Friday, June 15, 2012

Bootstrapping an EC2 Hadoop Instance with a User-Data script

Amazon AWS is great for MapReduce jobs. You can take advantage of the AWS Elastic MapReduce service and load and transform data directly from/to S3 buckets, or you can roll your own and create a Hadoop image in EC2 and spin up instances as required.

 There are two ways to create a Hadoop image: you can customize a raw instance and once you have it working the way you would like, take a snapshot of the volume. Further instances can be created by cloning the snapshot. Obviously we need a way to differentiate instances into NameNodes, DataNodes, JobTrackers, and TaskTrackers. The easiest way to do this is probably to set up an initialization script in your image which reads instance user data/tags and customizes the configuration accordingly. User data/tags can be set when the instance is created, either through the AWS console or ec2-api command line.

Alternatively, a startup script can be supplied to a raw instance that will be executed when the instance initializes and configure the instance from scratch. User scripts can be injected via the user-data field in the AWS console or ec2-api command line. How the script is handled exactly depends on the operating system image selected. Official Ubuntu images from Canonical are configured to check the first two characters of the user-data script for #! in which case it executes the user data as a shell script. As in the case above, the initialization script can use user tags and other user data fields to customize the instance into the specific type of Hadoop node required.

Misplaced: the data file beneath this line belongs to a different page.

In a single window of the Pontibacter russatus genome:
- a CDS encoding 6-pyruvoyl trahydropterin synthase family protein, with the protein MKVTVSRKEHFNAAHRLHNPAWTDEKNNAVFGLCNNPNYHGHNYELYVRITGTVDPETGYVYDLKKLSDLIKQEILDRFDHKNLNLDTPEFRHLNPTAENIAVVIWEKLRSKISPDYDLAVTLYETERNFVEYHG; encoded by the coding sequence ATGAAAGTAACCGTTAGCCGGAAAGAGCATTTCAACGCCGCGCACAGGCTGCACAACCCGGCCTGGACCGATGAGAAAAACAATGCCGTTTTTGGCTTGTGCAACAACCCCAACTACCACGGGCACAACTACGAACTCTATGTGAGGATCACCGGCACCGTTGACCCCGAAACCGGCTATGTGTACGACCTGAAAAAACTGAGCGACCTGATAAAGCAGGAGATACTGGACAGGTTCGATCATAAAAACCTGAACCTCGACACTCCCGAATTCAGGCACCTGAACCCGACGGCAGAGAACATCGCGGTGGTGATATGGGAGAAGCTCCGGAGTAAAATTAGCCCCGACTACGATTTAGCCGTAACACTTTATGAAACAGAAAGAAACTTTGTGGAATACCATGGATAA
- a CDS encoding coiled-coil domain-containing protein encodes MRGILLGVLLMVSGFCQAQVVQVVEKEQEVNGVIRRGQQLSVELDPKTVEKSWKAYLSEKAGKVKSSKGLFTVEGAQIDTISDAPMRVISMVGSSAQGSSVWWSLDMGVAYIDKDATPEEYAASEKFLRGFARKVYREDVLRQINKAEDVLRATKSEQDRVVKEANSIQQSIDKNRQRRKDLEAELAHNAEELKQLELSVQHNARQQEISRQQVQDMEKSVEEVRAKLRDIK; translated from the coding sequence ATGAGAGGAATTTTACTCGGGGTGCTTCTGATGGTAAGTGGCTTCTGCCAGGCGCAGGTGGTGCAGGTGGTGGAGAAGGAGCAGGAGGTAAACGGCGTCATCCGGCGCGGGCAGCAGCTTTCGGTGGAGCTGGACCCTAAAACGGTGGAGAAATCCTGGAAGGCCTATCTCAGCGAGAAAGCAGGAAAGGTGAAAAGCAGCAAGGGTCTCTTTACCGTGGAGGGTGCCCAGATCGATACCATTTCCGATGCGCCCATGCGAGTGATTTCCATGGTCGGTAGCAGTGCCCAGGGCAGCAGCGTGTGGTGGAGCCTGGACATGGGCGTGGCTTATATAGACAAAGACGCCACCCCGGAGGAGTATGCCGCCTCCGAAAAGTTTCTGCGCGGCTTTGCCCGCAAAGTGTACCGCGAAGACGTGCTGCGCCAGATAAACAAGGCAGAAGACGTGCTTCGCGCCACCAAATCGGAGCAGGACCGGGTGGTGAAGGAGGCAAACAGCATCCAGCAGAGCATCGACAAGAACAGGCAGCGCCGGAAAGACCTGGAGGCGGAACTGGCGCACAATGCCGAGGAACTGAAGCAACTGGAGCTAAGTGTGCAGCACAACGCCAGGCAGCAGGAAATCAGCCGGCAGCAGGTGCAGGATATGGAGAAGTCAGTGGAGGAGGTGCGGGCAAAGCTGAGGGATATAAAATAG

In addition to the facilities described above, Canonical Ubuntu images also include a package called cloud-init. Cloud-init is the Ubuntu package that handles early initialization of a cloud instance. It is installed in the UEC Images and also in the official Ubuntu images available on EC2. Cloud-init operates on user data received during initialization and accepts this data in multiple formats: gzipped compressed content, cloud-config scripts, shell scripts, and MIME multi part archive, among others. Shell scripts function pretty much the same as described above while cloud-config scripts use a custom syntax specifically for configuring a Ubuntu instance via the built-in administrative interfaces (mostly APT package manager). Gzip content is just a way to compress the user-data payload and MIME multi part archive is a method to combine cloud-init scripts and shell scripts into a single payload.

The cloud-init script below performs an APT update and upgrade as well as installing specific packages required for the Hadoop install, including OpenJDK. The Oracle/Sun JDK is a bit harder to install since the related packages are no longer distributed by Canonical and setup requires configuring a thirdparty repository and pre-accepting the Oracle license, all tasks which can be performed using Cloud-init fucntions albeit with a bit more effort. The script also sets the server timezone and configures log sinks, very useful for debugging.

In addition to the cloud-init script, we created a shell script to download the Hadoop source, compile, install and configure. In this case we configured a single node as a pseudo cluster and have not used user data/tags to customize settings as described above. The script also downloads and installs the LZO compression modules for HDFS, imports SSH keys to allow communication between the JobTracker and TaskManagers, although not required in this single server deployment. Finally, the script disables IPv6, formats the HDFS filesystem and starts the Hadoop daemons.

The two scripts above are packaged as a MIME multi part message to be delivered to cloud-init via the EC2 user data payload. The cloud-init script write-mime-multipart is used to perform this function as shown in the simple Makefile below.